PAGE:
Sandra Newman grew up in the West African nation of Ghana. She participated in a science clinic for girls, where she met women with successful STEM careers and was inspired pursue STEM herself! Today, with a graduate degree in molecular biotechnology, Sandra works as a Quality Assurance Consultant for Novavax, a gene therapy company. She uses data analysis and research to ensure that newly-developed drugs are safe and effective before they are given to people. She also teaches genetics at a community college.
After hearing the panelists’ stories, students had a chance to ask their own questions:
- What things can you do outside of school that are related to STEM?
- Why do you think girls are discriminated against in the workplace?
- What was your inspiration for pursuing STEM?
- How did you know you chose the right career, and did you have any doubts?
- What do you like about your jobs? Is there anything you would change?
The panelists were all open and honest about their experiences working in STEM, and they all shared meaningful advice. Madhu encouraged students to stay connected with their science teachers and take advantage of free tools for learning and practicing STEM skills. Marisza urged students to educate themselves by reading books, researching concepts they’re interested in, and learning in their free time. Cara suggested internships and clubs in order to try new things and experience hands-on STEM work. Sandra emphasized the importance of connecting with mentors and women leaders who have found STEM success already. Revathi stressed how important it is to step out of your comfort zone and try new things. Know that you will fail sometimes, but that it’s all part of the process and you’re always learning and growing!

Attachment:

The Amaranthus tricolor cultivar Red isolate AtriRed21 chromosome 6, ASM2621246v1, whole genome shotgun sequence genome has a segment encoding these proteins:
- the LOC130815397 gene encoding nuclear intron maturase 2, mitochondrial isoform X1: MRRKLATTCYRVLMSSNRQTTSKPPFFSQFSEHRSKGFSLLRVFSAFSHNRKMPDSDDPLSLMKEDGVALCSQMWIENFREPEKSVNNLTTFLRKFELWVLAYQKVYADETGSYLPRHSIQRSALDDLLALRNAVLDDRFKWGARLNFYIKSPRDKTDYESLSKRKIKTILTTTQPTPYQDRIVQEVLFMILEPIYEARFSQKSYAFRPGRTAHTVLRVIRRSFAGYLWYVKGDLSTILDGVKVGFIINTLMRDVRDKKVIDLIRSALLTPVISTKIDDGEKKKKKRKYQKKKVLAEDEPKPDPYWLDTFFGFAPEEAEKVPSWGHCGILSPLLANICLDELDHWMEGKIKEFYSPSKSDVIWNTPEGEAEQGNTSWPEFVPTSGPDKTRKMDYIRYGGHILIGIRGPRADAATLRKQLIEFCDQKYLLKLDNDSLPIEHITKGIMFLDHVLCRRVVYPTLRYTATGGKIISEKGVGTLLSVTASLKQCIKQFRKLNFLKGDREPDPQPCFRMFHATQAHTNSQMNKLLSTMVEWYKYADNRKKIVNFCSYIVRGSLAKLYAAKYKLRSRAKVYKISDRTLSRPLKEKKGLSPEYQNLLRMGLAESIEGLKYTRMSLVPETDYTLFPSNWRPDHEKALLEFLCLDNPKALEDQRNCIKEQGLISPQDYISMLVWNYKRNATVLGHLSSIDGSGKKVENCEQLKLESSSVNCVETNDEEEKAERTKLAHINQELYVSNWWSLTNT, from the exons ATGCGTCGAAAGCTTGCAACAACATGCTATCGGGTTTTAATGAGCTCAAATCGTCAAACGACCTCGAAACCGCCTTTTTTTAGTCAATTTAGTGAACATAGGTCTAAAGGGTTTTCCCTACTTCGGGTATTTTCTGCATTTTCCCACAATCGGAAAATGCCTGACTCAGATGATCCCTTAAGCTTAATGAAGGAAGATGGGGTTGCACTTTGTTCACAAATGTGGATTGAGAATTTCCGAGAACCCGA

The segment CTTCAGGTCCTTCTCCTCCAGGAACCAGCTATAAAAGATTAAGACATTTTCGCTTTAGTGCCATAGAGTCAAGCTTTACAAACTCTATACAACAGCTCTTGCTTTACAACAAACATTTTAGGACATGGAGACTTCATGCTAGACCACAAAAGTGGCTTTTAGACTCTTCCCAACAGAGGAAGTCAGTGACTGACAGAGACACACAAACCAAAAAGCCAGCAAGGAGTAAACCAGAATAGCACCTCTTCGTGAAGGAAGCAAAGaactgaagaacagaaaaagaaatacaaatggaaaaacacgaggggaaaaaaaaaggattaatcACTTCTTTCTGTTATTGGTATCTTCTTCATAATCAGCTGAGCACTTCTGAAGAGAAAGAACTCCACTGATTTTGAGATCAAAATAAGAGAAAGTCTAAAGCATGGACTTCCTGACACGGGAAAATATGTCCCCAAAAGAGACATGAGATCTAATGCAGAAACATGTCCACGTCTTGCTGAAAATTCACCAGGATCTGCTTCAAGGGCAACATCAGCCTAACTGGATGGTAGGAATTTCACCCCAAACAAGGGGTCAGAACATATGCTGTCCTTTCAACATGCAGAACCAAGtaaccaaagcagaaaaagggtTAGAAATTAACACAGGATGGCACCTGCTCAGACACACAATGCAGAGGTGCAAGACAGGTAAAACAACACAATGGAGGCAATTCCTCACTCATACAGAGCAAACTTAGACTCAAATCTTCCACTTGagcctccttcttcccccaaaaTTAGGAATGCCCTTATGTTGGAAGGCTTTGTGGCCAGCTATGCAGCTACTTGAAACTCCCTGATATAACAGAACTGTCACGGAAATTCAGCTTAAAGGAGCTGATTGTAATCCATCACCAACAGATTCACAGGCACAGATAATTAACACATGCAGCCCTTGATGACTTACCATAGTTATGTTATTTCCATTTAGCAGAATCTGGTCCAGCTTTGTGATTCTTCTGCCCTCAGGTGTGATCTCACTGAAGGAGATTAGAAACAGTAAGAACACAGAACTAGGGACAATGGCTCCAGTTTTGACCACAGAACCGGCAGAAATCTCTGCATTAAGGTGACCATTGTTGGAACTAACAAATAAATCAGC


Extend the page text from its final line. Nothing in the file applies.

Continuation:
Thank you to everyone who attended and for the wonderful questions! And thank you to Marisza, Madhu, Ellie, Revathi, Cara, and Sandra for sharing your stories and inspiring girls and non-binary students in STEM!
After attending this event:
Here’s what the students thought of the event:
“I enjoyed how all the speakers had different stories and passions of when they were younger, but still all found a career in STEM. Their experiences helped me realize just how broad STEM is. It inspired me to be more curious in engineering and science subjects and to try new things in those subjects.” – 8th grade
“I loved getting to hear a bunch of different stories of women who are in the STEM field. It was inspiring to hear that there are many opportunities to become a part of the field.” – 7th grade
“These women were very candid with their successes and failures, which helped ease the fear and doubts many female and non-binary students may have. They were incredibly encouraging and inspirational, especially when they talked about their passions.” – IGNITE Alum
“STEM is in everything, and these women made it clear how important it is to get involved. Regardless of your grade, I liked that all the panelists said information that could help anyone at any level. It was a great event!”
“The panelists shared their journeys about how science came into their lives. It inspired me to study harder in the future.” – 9th grade
“I enjoyed learning about the different types of careers in STEM.” – 8th grade
“I really enjoyed the science aspect.” – 10th grade